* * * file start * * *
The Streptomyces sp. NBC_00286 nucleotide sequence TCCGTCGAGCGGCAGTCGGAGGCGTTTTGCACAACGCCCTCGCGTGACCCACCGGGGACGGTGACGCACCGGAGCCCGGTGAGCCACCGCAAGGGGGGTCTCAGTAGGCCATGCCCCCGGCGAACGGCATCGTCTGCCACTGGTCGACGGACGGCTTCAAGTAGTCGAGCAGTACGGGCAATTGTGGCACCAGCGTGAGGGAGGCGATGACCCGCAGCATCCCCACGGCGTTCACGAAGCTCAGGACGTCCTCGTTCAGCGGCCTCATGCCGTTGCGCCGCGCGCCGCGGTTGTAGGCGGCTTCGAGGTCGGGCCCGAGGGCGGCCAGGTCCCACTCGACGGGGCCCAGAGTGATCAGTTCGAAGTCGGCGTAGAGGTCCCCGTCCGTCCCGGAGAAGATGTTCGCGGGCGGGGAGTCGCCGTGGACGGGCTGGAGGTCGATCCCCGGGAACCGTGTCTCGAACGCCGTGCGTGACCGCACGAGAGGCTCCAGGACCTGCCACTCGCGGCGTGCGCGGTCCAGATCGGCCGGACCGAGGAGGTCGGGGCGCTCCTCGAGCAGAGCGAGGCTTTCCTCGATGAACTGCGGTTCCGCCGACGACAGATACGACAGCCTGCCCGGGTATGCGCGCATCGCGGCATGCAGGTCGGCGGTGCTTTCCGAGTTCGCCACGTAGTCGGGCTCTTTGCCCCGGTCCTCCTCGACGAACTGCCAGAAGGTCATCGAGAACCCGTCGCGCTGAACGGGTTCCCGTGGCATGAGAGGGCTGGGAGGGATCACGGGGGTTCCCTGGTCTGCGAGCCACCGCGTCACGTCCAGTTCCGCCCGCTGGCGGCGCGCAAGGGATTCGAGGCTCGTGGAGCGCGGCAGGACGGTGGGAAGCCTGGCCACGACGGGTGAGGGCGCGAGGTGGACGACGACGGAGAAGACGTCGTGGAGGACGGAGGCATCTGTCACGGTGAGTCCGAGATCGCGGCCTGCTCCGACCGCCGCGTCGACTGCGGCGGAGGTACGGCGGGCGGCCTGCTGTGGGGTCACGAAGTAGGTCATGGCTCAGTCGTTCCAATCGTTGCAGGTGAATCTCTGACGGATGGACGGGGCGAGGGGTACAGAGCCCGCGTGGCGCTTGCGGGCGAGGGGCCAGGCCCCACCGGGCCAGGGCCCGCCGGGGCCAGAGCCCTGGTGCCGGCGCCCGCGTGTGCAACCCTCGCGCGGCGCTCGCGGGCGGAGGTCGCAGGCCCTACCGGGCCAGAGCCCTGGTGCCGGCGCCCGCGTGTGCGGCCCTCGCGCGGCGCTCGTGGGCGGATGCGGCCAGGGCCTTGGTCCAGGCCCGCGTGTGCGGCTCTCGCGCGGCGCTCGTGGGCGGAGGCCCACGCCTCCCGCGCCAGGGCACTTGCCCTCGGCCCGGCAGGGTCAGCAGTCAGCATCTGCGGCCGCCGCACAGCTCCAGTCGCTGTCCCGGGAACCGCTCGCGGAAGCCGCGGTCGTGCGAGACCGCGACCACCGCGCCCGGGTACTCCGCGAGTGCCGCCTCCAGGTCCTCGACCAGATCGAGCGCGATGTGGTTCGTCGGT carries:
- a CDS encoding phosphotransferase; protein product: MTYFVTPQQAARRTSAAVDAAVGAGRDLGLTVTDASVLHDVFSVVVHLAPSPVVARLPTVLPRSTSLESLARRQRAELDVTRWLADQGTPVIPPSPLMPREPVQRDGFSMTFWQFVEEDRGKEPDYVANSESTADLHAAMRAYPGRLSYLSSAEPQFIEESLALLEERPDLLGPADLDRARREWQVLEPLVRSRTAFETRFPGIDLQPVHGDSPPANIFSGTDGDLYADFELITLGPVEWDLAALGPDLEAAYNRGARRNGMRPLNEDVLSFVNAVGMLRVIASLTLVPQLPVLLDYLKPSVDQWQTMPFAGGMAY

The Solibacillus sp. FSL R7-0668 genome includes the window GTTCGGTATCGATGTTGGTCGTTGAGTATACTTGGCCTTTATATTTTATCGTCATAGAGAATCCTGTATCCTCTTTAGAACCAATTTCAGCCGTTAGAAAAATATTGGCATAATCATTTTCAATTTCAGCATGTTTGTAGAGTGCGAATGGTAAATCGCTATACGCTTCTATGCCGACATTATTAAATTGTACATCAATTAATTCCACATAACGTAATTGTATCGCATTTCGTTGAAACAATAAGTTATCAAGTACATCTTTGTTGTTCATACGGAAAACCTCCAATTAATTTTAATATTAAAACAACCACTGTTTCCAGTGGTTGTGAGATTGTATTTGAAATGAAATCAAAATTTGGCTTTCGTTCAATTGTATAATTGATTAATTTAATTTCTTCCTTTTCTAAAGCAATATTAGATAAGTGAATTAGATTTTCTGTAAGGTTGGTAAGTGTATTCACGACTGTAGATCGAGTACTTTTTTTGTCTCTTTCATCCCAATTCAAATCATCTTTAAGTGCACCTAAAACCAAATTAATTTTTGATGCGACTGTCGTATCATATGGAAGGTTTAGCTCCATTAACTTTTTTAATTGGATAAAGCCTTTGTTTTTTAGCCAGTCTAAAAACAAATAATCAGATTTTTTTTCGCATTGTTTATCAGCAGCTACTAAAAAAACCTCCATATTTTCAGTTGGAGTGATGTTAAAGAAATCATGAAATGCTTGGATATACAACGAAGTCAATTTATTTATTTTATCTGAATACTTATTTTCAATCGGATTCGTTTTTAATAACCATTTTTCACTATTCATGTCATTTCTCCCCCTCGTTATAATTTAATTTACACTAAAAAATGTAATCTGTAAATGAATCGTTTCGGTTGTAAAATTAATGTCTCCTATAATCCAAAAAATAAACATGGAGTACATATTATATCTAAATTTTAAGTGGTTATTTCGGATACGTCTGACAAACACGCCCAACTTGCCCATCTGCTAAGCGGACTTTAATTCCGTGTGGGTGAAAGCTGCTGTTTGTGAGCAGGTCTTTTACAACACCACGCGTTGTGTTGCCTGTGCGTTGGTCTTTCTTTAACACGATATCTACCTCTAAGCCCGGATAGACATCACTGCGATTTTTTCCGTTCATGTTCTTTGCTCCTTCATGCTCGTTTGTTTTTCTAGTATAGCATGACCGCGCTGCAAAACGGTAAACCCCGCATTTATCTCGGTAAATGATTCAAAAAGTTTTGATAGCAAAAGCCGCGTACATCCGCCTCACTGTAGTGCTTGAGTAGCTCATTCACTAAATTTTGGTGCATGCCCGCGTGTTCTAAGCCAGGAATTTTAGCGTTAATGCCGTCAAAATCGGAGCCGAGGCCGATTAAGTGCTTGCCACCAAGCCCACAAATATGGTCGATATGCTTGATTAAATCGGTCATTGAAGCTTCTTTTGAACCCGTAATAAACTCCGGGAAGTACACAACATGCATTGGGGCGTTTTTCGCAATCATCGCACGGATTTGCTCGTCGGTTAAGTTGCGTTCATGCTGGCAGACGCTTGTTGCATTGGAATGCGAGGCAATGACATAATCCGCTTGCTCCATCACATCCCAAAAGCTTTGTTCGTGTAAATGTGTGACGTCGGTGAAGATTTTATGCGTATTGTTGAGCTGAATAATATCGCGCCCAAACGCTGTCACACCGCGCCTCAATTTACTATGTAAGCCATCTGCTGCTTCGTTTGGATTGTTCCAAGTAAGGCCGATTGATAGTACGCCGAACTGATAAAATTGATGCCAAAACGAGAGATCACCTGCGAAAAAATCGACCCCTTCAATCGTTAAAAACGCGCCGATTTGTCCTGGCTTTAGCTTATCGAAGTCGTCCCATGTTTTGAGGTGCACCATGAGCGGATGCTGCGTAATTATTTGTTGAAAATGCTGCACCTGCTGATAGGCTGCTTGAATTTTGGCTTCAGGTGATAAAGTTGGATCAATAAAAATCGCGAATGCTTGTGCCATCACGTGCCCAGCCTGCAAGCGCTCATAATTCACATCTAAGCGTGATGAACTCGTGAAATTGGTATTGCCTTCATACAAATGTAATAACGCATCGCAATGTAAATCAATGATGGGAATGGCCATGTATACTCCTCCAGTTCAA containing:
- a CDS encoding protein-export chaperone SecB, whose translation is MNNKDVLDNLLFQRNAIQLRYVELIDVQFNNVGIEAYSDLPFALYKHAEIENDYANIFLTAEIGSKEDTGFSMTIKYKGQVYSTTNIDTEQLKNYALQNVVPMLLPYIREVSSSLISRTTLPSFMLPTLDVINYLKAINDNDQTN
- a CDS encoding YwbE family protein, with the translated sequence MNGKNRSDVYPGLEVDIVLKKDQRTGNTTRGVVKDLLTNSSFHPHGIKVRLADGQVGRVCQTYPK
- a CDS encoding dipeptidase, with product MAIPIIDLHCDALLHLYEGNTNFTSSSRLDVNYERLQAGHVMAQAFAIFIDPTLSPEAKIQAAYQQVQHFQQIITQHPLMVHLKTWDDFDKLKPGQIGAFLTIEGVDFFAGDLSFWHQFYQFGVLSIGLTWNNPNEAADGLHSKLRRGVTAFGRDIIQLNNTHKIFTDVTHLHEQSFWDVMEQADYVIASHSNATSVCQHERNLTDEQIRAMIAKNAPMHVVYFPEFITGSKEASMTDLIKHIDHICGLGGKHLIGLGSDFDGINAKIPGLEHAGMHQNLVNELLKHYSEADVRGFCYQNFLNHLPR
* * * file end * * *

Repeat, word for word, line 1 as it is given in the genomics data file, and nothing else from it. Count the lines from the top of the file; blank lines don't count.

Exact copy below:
The Streptomyces sp. NBC_00286 nucleotide sequence TCCGTCGAGCGGCAGTCGGAGGCGTTTTGCACAACGCCCTCGCGTGACCCACCGGGGACGGTGACGCACCGGAGCCCGGTGAGCCACCGCAAGGGGGGTCTCAGTAGGCCATGCCCCCGGCGAACGGCATCGTCTGCCACTGGTCGACGGACGGCTTCAAGTAGTCGAGCAGTACGGGCAATTGTGGCACCAGCGTGAGGGAGGCGATGACCCGCAGCATCCCCACGGCGTTCACGAAGCTCAGGACGTCCTCGTTCAGCGGCCTCATGCCGTTGCGCCGCGCGCCGCGGTTGTAGGCGGCTTCGAGGTCGGGCCCGAGGGCGGCCAGGTCCCACTCGACGGGGCCCAGAGTGATCAGTTCGAAGTCGGCGTAGAGGTCCCCGTCCGTCCCGGAGAAGATGTTCGCGGGCGGGGAGTCGCCGTGGACGGGCTGGAGGTCGATCCCCGGGAACCGTGTCTCGAACGCCGTGCGTGACCGCACGAGAGGCTCCAGGACCTGCCACTCGCGGCGTGCGCGGTCCAGATCGGCCGGACCGAGGAGGTCGGGGCGCTCCTCGAGCAGAGCGAGGCTTTCCTCGATGAACTGCGGTTCCGCCGACGACAGATACGACAGCCTGCCCGGGTATGCGCGCATCGCGGCATGCAGGTCGGCGGTGCTTTCCGAGTTCGCCACGTAGTCGGGCTCTTTGCCCCGGTCCTCCTCGACGAACTGCCAGAAGGTCATCGAGAACCCGTCGCGCTGAACGGGTTCCCGTGGCATGAGAGGGCTGGGAGGGATCACGGGGGTTCCCTGGTCTGCGAGCCACCGCGTCACGTCCAGTTCCGCCCGCTGGCGGCGCGCAAGGGATTCGAGGCTCGTGGAGCGCGGCAGGACGGTGGGAAGCCTGGCCACGACGGGTGAGGGCGCGAGGTGGACGACGACGGAGAAGACGTCGTGGAGGACGGAGGCATCTGTCACGGTGAGTCCGAGATCGCGGCCTGCTCCGACCGCCGCGTCGACTGCGGCGGAGGTACGGCGGGCGGCCTGCTGTGGGGTCACGAAGTAGGTCATGGCTCAGTCGTTCCAATCGTTGCAGGTGAATCTCTGACGGATGGACGGGGCGAGGGGTACAGAGCCCGCGTGGCGCTTGCGGGCGAGGGGCCAGGCCCCACCGGGCCAGGGCCCGCCGGGGCCAGAGCCCTGGTGCCGGCGCCCGCGTGTGCAACCCTCGCGCGGCGCTCGCGGGCGGAGGTCGCAGGCCCTACCGGGCCAGAGCCCTGGTGCCGGCGCCCGCGTGTGCGGCCCTCGCGCGGCGCTCGTGGGCGGATGCGGCCAGGGCCTTGGTCCAGGCCCGCGTGTGCGGCTCTCGCGCGGCGCTCGTGGGCGGAGGCCCACGCCTCCCGCGCCAGGGCACTTGCCCTCGGCCCGGCAGGGTCAGCAGTCAGCATCTGCGGCCGCCGCACAGCTCCAGTCGCTGTCCCGGGAACCGCTCGCGGAAGCCGCGGTCGTGCGAGACCGCGACCACCGCGCCCGGGTACTCCGCGAGTGCCGCCTCCAGGTCCTCGACCAGATCGAGCGCGATGTGGTTCGTCGGT carries: